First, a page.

These effects are particularly pronounced in multi-site clusters. My recommendation, and what I tell pretty much everybody is just leave fail back off and manage the relocation of your virtual machines, your resources, manually.
Again, VM2012 improves upon this for Hyper-V, but keeping the automated fail back out of your whole environment, you're already in a disaster anyway. Let's not create any more automated itchiness. Turn it off until you're absolutely ready to turn it on.
That's a really important realization there.
Here are three more tips and tricks in terms of multi-site clustering operations that you should be aware of. The first is a recommendation from Microsoft themselves, and that is to just simply resist creating clusters that support other services.
A Hyper-V is a Hyper-V cluster, which is a Hyper-V cluster. This is Microsoft's recommendation. It's a service isolation reason. Create a cluster that's for Hyper-V, and then you don't have to deal with the other vagaries of the different services that may be on there.
You think about it, if you're trying to create a file server cluster or DNS cluster, or any other kind of cluster that's out there, the rules for how and why you might fail over those servers are going to be a little different than the rules you might use for virtual machines.
It's good advice to resist creating clusters that do anything else other than Hyper-V. Make them on their own cluster.
You can also use disc dependencies as an affinity rule. Hyper-V right now today does not have a really nice way to create affinity rules.
If you're familiar with the concept of affinity, affinity is, sometimes as these virtual machines are moving around across these different hosts, sometimes it makes sense for the two machines to always be on the same host together.
If I have an application server that talks to the database, and they need to have a lot of chatter between the two of them to do their jobs, running that data over the system bus or the virtual machine bus, as opposed to over the network, can improve performance. That's an affinity rule.
There are other servers that you never, never, never want to occupy the same host together. A perfect example is domain controllers.
As my virtual machines are moving around and failing over and rebalancing, then I get two domain controllers that exist on the same host, and they happen to be my only two domain controllers, you can see if the host goes down I've lost both my DCs, and that becomes a very bad day.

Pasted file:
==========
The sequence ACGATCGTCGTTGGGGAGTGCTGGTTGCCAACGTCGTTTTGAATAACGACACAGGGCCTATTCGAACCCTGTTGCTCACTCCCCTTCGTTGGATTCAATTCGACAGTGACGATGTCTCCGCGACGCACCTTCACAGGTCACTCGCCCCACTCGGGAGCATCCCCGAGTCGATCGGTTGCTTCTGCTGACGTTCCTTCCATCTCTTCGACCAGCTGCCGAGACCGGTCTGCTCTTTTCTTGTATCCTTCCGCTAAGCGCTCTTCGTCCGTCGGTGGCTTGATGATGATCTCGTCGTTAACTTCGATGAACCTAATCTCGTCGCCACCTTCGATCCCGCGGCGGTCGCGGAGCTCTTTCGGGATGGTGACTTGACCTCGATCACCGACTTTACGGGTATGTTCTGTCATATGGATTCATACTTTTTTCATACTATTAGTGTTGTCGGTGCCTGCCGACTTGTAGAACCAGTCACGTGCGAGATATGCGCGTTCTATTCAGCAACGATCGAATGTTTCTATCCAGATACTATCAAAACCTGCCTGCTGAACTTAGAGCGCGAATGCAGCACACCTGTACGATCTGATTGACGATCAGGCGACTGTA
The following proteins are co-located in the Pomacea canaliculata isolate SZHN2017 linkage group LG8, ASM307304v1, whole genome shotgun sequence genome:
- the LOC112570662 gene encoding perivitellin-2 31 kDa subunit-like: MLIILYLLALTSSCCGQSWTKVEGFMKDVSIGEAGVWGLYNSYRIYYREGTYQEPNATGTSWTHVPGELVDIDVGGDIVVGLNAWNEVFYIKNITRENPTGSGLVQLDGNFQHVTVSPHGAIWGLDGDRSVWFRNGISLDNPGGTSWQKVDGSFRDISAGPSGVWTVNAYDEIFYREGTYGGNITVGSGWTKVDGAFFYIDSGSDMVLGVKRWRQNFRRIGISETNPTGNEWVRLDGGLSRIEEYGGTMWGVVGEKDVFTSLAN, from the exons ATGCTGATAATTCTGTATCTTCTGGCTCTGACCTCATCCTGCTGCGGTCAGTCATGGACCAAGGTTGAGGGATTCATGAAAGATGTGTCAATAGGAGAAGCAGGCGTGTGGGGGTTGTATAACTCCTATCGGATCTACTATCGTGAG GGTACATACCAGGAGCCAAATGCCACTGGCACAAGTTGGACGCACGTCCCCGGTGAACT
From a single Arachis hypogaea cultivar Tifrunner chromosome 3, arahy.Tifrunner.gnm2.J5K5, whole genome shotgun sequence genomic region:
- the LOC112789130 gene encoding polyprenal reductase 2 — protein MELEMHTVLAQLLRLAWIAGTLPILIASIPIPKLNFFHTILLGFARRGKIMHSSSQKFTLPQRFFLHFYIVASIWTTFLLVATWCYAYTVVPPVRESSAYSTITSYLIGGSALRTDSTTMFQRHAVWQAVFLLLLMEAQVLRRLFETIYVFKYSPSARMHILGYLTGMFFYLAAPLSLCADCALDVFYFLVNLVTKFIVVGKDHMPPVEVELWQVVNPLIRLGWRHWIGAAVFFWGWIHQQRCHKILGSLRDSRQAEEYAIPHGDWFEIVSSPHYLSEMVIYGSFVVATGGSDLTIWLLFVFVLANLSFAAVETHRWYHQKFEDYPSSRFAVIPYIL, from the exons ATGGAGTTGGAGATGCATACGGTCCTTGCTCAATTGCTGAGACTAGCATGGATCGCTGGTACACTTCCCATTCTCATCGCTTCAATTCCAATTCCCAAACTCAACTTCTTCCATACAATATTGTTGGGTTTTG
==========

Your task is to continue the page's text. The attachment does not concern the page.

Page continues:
There's not a really good, elegant way to affinitize, but you can use disc dependencies, one to the other, to work around how you want machines to move around. I believe there's also some power shell exposure that can do that as well, although it's buried strangely deep last I checked.
The other one, and this is just based off of personal recommendation. You won't find this in any Microsoft documentation. I tend to add servers in pairs.
Whether you're single site or whether you are a multi-site cluster, adding servers in pairs just seems to help with the whole keeping the cluster balanced. Server loss is not going cause sites split brain. If you have a fileshare witness you don't have to worry about that.
Adding servers in pairs keeps everything even, and I mean even as in opposed to odd, and tends to make a lot of these calculations much, much more simple as it's going about determining what its quorum is.
I will say this, whether you are a Hyper-V all by yourself or whether you're part of a cluster, multi-site cluster, you've got to segregate your traffic.
These days, it doesn't necessarily mean you have to have separate nicks on each host, but what it does mean is you have to have at least different V-LANs for the different types of traffic that are coming out of your virtual host.
Traffic to your SAN, a bonded connection to your ISCSI or private channel SAN, a bonded connection to your production network that is separate from that SAN, a single connection for live migration, another connection for management.
All of these are important for maintaining good performance, assuring that the traffic is at different trust levels, especially when it comes to that connection from management. It protects live migration traffic and sniffing or being impacted by other congestion on the wire.